Nigerian prosecutors on Monday widened charges against three Lebanese nationals accused of links to Hezbollah as their trial began with access to the courtroom restricted and the identities of witnesses concealed.
Mustapha Fawaz, 49, Abdallah Thahini, 48, and Talal Ahmad Roda, 51, have been accused of having ties to the powerful Lebanese Shiite Muslim group Hezbollah and plotting attacks against Western and Israeli targets in Nigeria.
Prosecutors brought fresh charges related to money-laundering and illegal importation of goods among crimes.
These came in addition to the terrorism-related offences filed last month after a massive supply of weapons was found at a business in the capital Abuja and a private home in the northern city of Kano.
"We want to be sure that all elements of every offence disclosed by the investigation is properly before the court," prosecutor Simon Egede said.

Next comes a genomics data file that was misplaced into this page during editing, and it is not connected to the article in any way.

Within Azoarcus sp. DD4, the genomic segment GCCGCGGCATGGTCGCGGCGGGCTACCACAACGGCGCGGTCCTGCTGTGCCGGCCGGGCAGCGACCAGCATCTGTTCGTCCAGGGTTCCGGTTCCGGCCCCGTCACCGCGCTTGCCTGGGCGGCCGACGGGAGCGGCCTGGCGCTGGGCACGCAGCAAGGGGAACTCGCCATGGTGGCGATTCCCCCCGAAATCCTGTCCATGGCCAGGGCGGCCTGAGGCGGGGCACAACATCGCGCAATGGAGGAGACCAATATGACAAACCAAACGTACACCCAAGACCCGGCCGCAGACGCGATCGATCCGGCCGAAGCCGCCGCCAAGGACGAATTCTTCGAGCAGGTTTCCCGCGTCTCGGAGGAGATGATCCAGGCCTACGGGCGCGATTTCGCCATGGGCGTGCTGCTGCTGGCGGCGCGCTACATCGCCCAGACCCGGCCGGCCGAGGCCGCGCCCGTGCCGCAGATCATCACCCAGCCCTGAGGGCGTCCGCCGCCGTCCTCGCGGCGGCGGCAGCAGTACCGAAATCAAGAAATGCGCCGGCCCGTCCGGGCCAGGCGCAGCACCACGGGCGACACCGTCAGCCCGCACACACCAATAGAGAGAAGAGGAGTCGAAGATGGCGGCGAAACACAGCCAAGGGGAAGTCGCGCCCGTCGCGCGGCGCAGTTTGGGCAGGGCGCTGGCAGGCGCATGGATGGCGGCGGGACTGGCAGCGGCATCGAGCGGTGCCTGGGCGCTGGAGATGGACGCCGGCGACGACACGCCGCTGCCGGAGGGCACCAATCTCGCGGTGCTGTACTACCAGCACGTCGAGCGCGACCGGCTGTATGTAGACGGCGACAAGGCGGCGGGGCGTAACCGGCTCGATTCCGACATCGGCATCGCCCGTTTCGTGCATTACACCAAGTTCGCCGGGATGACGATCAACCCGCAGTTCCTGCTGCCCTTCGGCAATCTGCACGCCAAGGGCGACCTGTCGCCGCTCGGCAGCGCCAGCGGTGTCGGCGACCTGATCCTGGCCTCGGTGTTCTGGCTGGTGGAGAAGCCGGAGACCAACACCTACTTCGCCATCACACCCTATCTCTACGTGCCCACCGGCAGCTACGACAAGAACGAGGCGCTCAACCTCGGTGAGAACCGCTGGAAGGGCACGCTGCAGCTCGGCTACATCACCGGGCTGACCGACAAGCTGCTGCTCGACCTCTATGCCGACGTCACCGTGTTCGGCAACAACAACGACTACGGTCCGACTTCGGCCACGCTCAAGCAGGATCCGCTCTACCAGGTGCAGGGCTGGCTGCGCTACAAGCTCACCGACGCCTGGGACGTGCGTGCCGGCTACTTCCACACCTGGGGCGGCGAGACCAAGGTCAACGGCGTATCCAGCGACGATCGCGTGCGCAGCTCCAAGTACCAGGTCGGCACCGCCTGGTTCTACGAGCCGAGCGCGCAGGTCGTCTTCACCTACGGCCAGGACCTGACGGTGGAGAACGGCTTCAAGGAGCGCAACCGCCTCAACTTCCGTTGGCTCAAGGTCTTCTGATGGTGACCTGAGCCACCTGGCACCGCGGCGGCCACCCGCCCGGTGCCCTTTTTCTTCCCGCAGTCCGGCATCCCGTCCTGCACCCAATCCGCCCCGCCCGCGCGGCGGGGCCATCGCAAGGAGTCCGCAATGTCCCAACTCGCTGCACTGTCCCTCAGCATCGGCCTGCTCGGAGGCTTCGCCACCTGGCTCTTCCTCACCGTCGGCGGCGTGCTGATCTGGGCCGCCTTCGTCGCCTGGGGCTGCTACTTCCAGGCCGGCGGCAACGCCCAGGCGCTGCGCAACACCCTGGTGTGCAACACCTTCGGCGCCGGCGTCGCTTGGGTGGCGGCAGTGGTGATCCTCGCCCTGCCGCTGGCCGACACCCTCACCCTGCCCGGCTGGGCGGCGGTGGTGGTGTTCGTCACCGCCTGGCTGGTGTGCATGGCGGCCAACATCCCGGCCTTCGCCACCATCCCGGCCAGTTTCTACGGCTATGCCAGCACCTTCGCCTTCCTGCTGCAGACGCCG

Judge Adeniyi Adetokunbo Ademola agreed to a prosecution request to restrict access to the hearings, with only the defendants, their legal teams, journalists and two relatives per each accused allowed in.
He said the identities of the prosecution witnesses would not be revealed for security reasons.
Agents of the Department of State Services (DSS), Nigeria's main intelligence branch, wore face masks when they testified Monday.
The defendants have pleaded not guilty to all charges but prosecutors say they have admitted membership in Hezbollah, which is not a crime in Nigeria.
The trio are believed to own a supermarket and an amusement park in Abuja, but the businesses have been shuttered since the arrests.
A fourth suspect is said to be on the run.
Nigeria is grappling with a deadly Islamist insurgency waged by Boko Haram, but there has been no suggestion of any ties between the Lebanese accused and the Nigerian extremist group.
Nigeria, Africa's most populous country, is home to a sizeable Lebanese population, including in the mainly Muslim north.